These summer hands have been working hard. They’re rough with the callouses of practice and determination. They’re dirty from landing softly in the mulch below over and over. She waits in line as her friends go first. They cross the monkey bars with ease, now. The lanky preschool bodies that kicked and fought their way across a few months ago, now glide through to the other side. Their hands, too, rough with callouses. Their hair, a mix of sunscreen and sweat, sticks to their foreheads. Last in the line, she waits patiently. When it’s her turn, she climbs the ladder carefully. She skips the first bar, putting both hands on the second one. She lets her feet off the last ladder rung, swinging her own lanky preschool body forward. Her hands stay put. Her feet swing back to the ladder where she catches her toes and pushes off again for another forward swing. This time, as she swings forward, she lets the momentum slow. She holds on as tight as her little hands can for as long as her little body can take, ignoring the complaints of the other children who have now formed another line, awaiting their turn. Then, when she just can’t hold on another second, she drops. Stands up. Wipes her sore hands together to free the dirt and mulch and heads to the back of the line. Not defeated, she waits her turn to try again.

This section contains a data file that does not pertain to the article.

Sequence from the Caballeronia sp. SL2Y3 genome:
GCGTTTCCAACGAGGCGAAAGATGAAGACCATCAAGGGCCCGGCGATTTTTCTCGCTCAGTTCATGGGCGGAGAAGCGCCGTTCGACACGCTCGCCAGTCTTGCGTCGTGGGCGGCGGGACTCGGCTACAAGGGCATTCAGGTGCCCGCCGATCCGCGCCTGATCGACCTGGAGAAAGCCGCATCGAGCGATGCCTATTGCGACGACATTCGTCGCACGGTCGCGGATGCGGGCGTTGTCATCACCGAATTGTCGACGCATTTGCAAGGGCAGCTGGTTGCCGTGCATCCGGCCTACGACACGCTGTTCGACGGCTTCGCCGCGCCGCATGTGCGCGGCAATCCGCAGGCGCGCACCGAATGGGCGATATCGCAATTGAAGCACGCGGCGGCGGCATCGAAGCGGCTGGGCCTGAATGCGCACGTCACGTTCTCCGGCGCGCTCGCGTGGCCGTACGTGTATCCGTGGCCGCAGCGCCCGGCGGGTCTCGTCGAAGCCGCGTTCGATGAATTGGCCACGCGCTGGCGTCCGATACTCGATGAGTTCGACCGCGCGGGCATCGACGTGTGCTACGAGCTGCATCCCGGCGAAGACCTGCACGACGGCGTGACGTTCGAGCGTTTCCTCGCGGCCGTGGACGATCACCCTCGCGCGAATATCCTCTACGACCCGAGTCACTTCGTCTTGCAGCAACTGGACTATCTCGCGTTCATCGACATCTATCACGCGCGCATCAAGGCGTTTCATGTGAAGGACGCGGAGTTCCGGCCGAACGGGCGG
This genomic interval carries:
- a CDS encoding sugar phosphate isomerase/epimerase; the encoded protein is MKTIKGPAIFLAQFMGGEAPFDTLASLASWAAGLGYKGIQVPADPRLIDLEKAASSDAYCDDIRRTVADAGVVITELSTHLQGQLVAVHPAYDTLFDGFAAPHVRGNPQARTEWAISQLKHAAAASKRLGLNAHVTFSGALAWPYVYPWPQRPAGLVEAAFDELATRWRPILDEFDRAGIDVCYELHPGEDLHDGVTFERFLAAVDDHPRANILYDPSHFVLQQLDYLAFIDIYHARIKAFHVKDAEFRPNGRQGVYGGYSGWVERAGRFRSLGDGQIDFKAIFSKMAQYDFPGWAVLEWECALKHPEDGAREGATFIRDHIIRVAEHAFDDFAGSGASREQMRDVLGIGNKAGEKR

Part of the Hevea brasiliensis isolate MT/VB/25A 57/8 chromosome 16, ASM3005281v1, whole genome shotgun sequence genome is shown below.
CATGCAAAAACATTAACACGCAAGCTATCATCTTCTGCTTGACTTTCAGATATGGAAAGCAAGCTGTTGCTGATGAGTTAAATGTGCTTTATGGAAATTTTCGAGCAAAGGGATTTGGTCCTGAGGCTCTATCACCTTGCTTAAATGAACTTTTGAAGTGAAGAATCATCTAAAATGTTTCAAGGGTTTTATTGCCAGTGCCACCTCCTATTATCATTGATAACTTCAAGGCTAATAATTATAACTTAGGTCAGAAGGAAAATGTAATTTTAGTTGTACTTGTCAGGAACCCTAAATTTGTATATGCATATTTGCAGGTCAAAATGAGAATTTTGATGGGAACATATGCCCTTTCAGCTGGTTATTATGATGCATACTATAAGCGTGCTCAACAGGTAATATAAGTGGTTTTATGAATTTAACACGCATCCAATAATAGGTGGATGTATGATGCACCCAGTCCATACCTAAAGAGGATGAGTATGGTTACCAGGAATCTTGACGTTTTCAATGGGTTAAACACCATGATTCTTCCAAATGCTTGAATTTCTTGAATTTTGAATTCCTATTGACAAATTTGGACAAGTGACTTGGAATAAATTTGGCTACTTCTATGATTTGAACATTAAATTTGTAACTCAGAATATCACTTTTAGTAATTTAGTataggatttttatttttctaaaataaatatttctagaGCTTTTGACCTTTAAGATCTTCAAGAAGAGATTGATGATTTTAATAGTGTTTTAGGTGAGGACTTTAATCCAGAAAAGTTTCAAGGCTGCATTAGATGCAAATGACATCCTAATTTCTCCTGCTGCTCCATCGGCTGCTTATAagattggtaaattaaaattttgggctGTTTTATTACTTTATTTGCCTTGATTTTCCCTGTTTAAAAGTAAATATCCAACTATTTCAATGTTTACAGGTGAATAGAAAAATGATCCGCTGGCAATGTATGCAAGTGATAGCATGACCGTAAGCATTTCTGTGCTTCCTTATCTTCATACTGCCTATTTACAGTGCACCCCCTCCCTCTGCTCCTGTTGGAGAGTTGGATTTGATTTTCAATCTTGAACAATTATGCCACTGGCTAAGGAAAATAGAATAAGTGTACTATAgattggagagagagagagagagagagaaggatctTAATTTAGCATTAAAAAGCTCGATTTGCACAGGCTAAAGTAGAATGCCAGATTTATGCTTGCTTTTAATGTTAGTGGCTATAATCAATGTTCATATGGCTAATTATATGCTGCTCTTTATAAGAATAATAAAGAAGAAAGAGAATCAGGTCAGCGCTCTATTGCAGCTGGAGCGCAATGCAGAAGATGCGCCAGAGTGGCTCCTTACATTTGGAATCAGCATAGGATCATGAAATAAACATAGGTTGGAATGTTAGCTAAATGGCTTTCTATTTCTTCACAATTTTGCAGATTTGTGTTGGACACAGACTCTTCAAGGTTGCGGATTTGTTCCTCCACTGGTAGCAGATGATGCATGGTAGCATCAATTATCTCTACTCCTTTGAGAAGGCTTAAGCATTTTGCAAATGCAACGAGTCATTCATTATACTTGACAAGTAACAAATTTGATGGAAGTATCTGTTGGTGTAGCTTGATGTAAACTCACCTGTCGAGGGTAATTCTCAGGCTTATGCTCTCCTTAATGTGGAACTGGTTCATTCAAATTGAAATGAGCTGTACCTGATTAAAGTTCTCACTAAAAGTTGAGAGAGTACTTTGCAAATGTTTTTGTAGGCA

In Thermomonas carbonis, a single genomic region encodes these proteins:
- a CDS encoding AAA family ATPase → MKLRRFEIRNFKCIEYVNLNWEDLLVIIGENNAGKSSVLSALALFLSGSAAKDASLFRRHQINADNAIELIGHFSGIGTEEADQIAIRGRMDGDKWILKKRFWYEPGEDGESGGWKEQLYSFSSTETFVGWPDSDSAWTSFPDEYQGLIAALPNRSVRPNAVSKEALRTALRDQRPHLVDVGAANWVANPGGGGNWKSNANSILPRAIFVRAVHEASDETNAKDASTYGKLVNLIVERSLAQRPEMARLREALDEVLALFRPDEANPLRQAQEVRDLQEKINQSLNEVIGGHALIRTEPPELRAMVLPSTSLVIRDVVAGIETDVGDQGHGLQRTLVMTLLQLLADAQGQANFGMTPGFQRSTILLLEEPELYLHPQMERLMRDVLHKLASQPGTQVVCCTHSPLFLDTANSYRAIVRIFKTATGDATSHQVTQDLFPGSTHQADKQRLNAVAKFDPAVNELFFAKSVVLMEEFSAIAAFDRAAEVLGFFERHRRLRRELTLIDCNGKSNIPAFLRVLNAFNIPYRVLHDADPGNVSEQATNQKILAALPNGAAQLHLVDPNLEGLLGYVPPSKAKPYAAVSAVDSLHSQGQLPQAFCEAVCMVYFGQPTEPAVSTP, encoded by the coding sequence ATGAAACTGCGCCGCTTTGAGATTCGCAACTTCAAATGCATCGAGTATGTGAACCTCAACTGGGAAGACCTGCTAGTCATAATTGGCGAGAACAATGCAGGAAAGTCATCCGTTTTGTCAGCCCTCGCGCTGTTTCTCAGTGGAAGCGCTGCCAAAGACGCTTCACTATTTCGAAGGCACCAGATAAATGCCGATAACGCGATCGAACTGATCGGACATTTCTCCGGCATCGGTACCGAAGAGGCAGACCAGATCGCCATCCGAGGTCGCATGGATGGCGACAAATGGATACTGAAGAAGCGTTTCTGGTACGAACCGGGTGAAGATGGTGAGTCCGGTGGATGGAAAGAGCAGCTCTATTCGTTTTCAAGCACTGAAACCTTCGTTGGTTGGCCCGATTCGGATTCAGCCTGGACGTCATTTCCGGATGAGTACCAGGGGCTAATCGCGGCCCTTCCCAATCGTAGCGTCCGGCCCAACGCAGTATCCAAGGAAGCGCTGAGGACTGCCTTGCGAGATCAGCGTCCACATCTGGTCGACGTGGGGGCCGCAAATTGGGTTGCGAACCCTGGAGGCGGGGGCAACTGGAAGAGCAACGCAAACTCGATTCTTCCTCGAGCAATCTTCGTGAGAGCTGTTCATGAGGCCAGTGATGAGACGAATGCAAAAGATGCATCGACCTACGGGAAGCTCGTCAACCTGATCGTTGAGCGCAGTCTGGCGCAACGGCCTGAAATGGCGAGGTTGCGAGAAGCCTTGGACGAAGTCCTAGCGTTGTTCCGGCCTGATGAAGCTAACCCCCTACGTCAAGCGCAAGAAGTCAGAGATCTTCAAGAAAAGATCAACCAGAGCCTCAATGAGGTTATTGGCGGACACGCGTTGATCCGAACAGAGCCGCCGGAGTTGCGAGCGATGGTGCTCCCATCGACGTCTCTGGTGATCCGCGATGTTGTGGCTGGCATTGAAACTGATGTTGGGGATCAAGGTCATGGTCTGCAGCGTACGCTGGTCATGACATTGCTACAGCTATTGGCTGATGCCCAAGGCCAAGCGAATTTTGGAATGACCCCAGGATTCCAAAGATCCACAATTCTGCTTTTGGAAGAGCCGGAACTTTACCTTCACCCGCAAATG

“Riley, do you want to cross? I can help you.”
“Mommy, I don’t want to cross.”
“But I think you’re strong enough now. You can do it. I can spot you.”
“No. I’m not ready yet. I’m getting ready, but not yet.”
“Are you afraid you will fall? Because I think if you fall, you would be fine. It’s really not that far.”
“I’m not afraid to fall. I’m just not ready yet.”
Yes. You’re not ready yet. I know that. I’ve known this about you since the beginning. The baby who couldn’t gain weight until she outgrew her reflux. A much younger Riley who wasn’t ready to roll over until the very last week before our appointment to have her evaluated. After she rolled, we moved on to watching the months creep by with no crawling, no pulling up to stand, no walking. I imagine a conversation that that little Riley would’ve been similar to this one.
“Riley, do you want to crawl? I can help you.”
“No, I don’t want to crawl.”
“Are you sure? Look at all the toys you’d be able to reach! You would have so much fun!”
“No, I’m fine sitting here. I don’t want to crawl. I’m not ready yet.”
So we wait. And give her lots of time to practice. And trust her to work it out. We know she will. When she’s ready.